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MR-Guided, Focused Ultrasound Treatment Stops Essential Tremors

By Medimaging International staff writers
Posted on 24 Mar 2011
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Magnetic resonance (MR)-guided focused ultrasound was used to successfully treat a patient with essential tremor (ET), a progressive neurologic disorder that affects millions of people worldwide and causes involuntary shaking of the hands, head, face, eyelids, voice, or other muscles.

The procedure has been life changing for the patient, according to W. Jeffrey Elias, MD, a neurosurgeon from the University of Virginia (UVA; Charlottesville, USA) and a leading authority on the treatment of movement disorders. "He had been unable to use his dominant right hand for over a decade because it shook uncontrollably. When we completed the treatment, his tremor was gone. In the recovery room, he used his right hand to drink from a cup without spilling, and he even worked on a crossword puzzle."

Performed on February 25, 2011, the treatment marked the start of a first in the world clinical trial being funded by the Focused Ultrasound Surgery Foundation. The single-arm, nonrandomized pilot study is being conducted at UVA and is expected to treat as many as 15 patients with ET under a US Food and Drug Administration (FDA)-approved protocol. Dr. Elias is the lead investigator.

During the MR-guided focused ultrasound procedure, pulses of focused ultrasound waves were directed through the patient's scalp and skull to a precisely targeted spot in the thalamus--a region deep within the brain known to be an effective target for treating ET and other movement disorders. The patient received no anesthesia for the treatment and was able to provide feedback to Dr. Elias and his team after each sonication. Following the treatment, he walked out of the focused ultrasound suite reporting that the ultrasound treatments were painless.

Per study protocol, the patient remained in the hospital overnight and returned home the next day. A follow-up visit a week later indicated that his right hand was functioning normally. Additional follow-up evaluations will occur 30 and 90 days post treatment, and Dr. Elias is hopeful that the patient's tremor will not return. While excited about the remarkable outcome this first treatment, Dr. Elias cautioned that it is only the initial step in a lengthy process. "We need to complete this study and other clinical trials successfully before this treatment is eligible for approval by the FDA and its counterparts in other countries," he noted.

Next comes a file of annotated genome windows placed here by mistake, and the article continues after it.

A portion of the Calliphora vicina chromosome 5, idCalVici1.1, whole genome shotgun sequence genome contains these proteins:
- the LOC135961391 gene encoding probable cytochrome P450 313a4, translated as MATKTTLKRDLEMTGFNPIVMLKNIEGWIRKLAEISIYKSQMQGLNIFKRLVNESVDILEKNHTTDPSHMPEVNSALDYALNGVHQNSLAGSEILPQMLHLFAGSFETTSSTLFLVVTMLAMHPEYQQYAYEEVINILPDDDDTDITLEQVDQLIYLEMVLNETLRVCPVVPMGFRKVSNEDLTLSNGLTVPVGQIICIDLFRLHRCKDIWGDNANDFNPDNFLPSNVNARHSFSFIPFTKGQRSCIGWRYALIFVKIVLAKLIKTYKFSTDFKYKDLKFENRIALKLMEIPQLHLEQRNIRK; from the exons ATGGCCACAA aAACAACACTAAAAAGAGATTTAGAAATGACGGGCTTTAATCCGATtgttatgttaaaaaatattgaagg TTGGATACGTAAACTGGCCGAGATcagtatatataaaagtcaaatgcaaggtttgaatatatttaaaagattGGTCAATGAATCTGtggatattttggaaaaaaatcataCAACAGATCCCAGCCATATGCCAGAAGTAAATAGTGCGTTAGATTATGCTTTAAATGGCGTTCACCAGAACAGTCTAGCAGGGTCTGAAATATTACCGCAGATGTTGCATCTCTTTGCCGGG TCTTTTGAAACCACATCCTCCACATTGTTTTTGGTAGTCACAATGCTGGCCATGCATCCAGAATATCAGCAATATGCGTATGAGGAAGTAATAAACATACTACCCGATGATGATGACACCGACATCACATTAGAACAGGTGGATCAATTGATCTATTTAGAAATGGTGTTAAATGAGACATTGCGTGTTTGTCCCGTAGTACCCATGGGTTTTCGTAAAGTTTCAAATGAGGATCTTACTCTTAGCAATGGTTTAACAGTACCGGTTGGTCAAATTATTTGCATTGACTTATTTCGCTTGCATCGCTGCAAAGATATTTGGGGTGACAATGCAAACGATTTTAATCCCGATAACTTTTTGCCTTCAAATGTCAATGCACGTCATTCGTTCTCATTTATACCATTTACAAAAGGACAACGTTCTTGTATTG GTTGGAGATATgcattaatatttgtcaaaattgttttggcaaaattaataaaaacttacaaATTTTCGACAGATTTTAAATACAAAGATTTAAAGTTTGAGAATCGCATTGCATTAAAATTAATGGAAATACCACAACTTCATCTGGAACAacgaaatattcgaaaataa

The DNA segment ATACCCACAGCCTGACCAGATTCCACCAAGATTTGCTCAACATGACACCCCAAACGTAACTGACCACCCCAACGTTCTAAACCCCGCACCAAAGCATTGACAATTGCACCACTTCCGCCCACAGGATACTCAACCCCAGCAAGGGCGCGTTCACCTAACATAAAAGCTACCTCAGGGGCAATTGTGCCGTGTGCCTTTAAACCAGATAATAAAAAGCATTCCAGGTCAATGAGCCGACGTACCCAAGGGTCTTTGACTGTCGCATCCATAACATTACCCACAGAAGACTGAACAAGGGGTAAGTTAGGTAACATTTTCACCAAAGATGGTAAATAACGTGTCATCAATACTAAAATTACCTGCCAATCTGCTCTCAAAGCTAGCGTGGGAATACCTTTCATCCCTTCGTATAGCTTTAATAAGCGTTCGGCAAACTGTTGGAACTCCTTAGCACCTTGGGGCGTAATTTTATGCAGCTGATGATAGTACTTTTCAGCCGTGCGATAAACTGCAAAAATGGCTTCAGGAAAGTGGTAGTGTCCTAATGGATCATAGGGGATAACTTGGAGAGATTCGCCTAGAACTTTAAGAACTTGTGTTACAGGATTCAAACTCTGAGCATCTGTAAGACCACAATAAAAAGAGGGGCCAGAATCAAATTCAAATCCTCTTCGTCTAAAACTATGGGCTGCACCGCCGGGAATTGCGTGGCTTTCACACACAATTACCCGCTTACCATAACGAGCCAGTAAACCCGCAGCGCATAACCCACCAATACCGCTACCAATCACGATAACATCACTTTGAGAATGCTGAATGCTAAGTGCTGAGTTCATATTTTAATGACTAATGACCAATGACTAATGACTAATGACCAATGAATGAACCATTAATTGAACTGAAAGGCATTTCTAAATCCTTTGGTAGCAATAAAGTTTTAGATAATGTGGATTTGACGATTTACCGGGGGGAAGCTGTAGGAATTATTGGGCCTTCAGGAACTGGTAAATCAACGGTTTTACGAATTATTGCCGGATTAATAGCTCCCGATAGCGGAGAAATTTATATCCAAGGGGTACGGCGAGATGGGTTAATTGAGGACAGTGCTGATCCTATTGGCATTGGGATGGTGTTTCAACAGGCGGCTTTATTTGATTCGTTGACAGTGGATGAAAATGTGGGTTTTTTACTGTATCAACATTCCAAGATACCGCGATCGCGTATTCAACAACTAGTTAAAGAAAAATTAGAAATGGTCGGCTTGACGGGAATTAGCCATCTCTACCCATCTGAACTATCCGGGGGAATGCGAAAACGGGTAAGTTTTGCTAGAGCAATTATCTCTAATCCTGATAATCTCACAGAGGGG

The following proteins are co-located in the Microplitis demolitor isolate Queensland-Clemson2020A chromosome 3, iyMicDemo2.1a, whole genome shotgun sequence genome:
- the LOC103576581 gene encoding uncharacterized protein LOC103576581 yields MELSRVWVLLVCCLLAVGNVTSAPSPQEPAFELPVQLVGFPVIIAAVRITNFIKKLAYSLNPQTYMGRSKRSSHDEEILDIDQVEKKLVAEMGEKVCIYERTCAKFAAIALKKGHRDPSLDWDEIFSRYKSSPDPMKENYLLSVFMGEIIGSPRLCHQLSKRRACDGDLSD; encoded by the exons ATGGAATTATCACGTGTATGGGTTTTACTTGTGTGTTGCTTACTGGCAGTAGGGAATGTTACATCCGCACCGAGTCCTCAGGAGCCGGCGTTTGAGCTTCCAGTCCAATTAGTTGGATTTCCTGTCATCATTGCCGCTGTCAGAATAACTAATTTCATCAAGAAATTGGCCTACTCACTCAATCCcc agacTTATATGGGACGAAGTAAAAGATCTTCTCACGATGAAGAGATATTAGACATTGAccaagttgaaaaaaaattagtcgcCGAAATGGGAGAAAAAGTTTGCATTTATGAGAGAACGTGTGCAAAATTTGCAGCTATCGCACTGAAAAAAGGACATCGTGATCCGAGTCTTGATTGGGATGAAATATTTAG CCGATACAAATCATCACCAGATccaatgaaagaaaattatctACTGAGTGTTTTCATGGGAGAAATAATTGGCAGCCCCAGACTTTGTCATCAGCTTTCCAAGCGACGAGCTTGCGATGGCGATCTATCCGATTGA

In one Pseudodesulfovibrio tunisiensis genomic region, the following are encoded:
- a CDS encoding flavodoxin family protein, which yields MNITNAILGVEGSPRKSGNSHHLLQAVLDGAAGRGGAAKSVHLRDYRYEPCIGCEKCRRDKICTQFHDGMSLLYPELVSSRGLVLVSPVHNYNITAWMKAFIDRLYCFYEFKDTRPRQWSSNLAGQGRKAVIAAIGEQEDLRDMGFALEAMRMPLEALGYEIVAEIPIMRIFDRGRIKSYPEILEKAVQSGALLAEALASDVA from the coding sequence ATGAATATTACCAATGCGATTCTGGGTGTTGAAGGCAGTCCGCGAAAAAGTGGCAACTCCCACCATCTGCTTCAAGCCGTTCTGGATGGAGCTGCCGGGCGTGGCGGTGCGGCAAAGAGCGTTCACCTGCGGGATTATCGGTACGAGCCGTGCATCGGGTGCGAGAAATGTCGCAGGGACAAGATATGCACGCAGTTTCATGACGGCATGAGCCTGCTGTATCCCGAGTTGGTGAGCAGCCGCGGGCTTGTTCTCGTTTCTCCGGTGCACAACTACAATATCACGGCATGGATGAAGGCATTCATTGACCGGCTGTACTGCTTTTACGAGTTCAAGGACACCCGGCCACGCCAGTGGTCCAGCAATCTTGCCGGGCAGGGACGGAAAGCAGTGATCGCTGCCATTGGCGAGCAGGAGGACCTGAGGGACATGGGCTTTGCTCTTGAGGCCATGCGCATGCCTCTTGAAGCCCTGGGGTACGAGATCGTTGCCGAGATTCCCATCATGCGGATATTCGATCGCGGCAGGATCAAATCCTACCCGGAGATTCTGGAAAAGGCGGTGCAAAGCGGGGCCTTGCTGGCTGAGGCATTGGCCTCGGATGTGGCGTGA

Chairman of the Focused Ultrasound Surgery Foundation (Charlottesville, VA, USA), Neal Kassell, MD, noted that the success of this study could lead to other new treatments. "By demonstrating that MR-guided focused ultrasound can safely and effectively treat tissue deep in the brain with great precision and accuracy, we will open the door for treating a variety of conditions such as Parkinson's disease, brain tumors, and epilepsy. Much work remains to be done, but the path is clear. Because the brain poses more complex technical challenges than other organs, success in treating ET could advance the entire field of MR-guided focused ultrasound. This study will undoubtedly inspire researchers who are developing new focused ultrasound therapies for the liver, breast and prostate, which are less complicated to treat."

To further clinical research for ET, the Foundation is funding a second pilot study at Sunnybrook Health Sciences Center (Toronto, Canada). That clinical trial is scheduled to begin later in 2011 under a Health Canada-approved protocol.

Current treatment options for ET range from medication to surgery. In the United States, medication therapy provides satisfactory symptom control for many of the 10 million people with ET. For patients who do not respond to medication, the surgical procedures of choice are stereotactic thalamotomy or deep brain stimulation of the ventralis intermedius nucleus of the thalamus.

The UVA study is the first step in determining if MR-guided focused ultrasound is a safe and effective treatment for ET and if it offers benefits beyond current surgical options. The study is enrolling patients who are 18 to 80 years old and have completed trials of at least two ET tremor medications without success. Before and three months after treatment, participating patients are being evaluated for general health, neurologic status, and tremor measurements. The study is also collecting information about any device/procedure-related side effects that occur during the follow-up period.

During treatment, patients remain awake and do not receive anesthesia. They are positioned on the ExAblate Neuro, a system manufactured by InSightec, Ltd. (Haifa, Israel) that has a customized table with a helmet-like head unit containing phased array focused ultrasound transducers. The table is placed inside a high-resolution MR scanner that provides imaging for precise targeting. The scanner also provides thermal feedback to confirm and control sonication temperatures. Treatments are completely noninvasive and do not involve ionizing radiation.

All study treatments are being performed at the UVA Focused Ultrasound Center, which was established under a partnership of UVA, the Commonwealth of Virginia, InSightec, and the Focused Ultrasound Surgery Foundation.

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University of Virginia

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